My question to you is this: why live with the worry of the potential loss of your money?
I want to know my money will be available to me in retirement, not just hope that it will be. Why should we accept losing our money at any age for any reason?
We can get caught in the cycle of choosing high-risk investments that promise enticing rates of return. If we lose our capital or don't achieve the promised rate of return, we invest more money into another high-risk product.
We want to believe that our nerve and willingness to take risks will eventually be rewarded with a windfall that more than makes up for our losses. This approach is akin to sitting at the slot machines, feeding in dollar after dollar, waiting for the jackpot. Of course, you cannot rule out a big win. But this strategy is hardly one you want to use to anchor a lifetime financial strategy.
You don't need to hope that it will all work out if you just shut your eyes and believe. This approach may have worked for Dorothy in the Wizard of Oz, but it's not a solid strategy as we move into a volatile and rapidly evolving 21st Century.
You can set yourself on a different path to financial stability and peace of mind. Choose financial products with predictable financial results AND growth as the cornerstone of your financial strategy.
And then, if you so choose, place money you can afford to lose, in the stock market or other investments.
We live in challenging times. But with knowledge and the right financial products, we can face our future with confidence.
So...today I read another article on "saving" for retirement in your 401(k): Wall Street Journal: How to Fix the 401(k)
These words are often used interchangeably BUT saving and investing are NOT the same thing.
You invest for greater growth at the risk of loss. You save for moderate growth with security, stability, accessibility and minimal risk of loss.
When you have mutual funds in a 401(k) you are INVESTING in the stock market, not SAVING in the stock market. If your money is in mutual funds it is at risk for loss.
Among its recommendations, this article talks about reducing fees and requiring people to "save" more and but does not talk about the obvious impact of poor mutual fund performance.
Look at your 401(k) statements. How long it has taken you to recover from stock market losses you experienced 2008? The greater your loss, the harder it is just to get back to your starting point.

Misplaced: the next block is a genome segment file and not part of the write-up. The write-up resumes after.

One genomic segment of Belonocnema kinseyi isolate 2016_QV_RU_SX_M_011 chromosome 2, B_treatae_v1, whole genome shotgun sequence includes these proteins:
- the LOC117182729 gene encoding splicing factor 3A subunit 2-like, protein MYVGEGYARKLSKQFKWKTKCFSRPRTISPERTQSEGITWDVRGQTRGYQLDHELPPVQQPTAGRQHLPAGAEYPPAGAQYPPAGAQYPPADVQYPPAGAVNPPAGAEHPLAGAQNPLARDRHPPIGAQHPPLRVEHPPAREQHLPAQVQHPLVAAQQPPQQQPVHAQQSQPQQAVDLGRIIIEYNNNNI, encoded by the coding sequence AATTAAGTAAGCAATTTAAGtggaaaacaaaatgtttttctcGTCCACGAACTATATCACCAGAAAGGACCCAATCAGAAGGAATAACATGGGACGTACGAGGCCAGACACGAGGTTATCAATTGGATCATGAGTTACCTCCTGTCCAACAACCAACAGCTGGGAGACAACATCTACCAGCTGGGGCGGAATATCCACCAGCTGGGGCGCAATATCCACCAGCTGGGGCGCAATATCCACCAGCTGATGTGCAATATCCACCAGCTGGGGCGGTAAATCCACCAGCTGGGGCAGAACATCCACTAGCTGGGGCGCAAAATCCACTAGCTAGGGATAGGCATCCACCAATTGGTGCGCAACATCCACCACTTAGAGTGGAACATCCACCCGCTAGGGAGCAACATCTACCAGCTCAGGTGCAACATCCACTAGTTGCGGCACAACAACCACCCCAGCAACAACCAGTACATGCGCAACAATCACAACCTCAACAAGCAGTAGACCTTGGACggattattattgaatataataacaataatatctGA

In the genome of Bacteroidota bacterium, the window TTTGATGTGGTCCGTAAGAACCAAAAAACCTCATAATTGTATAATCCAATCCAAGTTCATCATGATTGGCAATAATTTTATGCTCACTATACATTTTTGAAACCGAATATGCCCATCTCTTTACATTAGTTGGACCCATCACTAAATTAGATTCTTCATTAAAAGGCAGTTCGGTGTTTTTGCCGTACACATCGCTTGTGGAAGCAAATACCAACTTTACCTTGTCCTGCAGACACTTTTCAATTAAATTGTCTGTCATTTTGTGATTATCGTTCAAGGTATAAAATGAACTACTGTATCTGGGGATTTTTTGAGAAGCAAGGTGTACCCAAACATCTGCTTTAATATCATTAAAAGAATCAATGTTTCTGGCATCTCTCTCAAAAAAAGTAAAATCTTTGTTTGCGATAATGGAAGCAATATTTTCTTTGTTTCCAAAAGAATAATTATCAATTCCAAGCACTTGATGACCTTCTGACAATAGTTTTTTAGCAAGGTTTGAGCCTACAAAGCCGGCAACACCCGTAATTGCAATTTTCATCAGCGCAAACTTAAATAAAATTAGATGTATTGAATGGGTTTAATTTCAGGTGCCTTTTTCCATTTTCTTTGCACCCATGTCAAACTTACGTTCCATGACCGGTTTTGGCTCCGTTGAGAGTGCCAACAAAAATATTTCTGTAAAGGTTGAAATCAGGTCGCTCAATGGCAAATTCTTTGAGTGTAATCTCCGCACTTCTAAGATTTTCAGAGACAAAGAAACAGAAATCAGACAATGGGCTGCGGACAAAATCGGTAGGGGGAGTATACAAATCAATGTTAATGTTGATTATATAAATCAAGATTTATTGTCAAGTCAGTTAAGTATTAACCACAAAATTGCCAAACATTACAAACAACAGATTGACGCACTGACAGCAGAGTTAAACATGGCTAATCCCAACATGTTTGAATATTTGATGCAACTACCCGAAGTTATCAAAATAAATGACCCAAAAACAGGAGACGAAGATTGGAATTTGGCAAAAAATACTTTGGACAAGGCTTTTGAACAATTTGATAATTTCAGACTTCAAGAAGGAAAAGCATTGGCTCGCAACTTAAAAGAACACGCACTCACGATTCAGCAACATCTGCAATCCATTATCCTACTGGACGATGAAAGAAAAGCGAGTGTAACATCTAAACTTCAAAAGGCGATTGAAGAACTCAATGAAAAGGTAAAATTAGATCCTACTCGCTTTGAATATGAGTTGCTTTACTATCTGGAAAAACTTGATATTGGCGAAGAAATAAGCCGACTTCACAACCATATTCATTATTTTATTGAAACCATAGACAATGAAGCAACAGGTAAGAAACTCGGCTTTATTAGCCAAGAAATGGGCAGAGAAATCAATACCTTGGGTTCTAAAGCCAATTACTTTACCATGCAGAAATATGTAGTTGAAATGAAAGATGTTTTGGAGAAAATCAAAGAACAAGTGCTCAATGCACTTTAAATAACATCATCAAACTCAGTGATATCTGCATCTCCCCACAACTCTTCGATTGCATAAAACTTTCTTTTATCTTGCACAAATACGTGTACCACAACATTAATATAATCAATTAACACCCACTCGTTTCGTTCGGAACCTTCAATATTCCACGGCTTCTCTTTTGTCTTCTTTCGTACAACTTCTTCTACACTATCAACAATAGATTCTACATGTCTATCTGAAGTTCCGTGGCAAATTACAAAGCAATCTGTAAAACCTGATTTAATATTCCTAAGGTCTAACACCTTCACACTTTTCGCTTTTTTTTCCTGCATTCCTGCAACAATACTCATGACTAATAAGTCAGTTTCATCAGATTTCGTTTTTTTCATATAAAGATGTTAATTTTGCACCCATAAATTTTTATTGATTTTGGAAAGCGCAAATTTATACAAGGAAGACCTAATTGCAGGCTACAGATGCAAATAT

Develop a financial strategy that combines the elements of saving AND investing. An effective financial plan will consider growth but will be built upon a foundation of security and stability.
On January 3rd, the Boeing Machinists here in Seattle voted to accept the latest contract offer from Boeing. One of the core issues in this contract dispute has been retirement benefits.
The Seattle Times, January 4, 2014 article reporting on the machinist vote stated that "Between 1979 and 2011, the share of private-sector workers whose retirement was funded by only pensions dropped from 28 percent to 3 percent according to the Employee Benefit Research Institute."
Most of us have 401(k)s or other qualified plans, so what's the big deal with keeping a pension? Well...perhaps a little history will help answer this question.
You wouldn't know if from all the articles, but using 401(k) and other qualified plans as one of the fundamental financial tools for retirement only started 36 years ago. In 1978, the 401(k) plan (named for the IRS code, Section 401(k)) was initiated as a congressional action intended to offer taxpayers breaks on deferred income. At that time, the 401(k) plan was seen as a way for people to put money for retirement outside of, and in addition to, the traditional pension plan.
While the 401(k) plan was never intended to replace the company retirement pension plan, this is largely what has happened over the past 36 years.
More than 65 million 401(k) accounts now allow participants to invest in stocks, bonds and mutual funds. Many of these financial products are investments, allowing for potential high returns, but are also at risk for loss.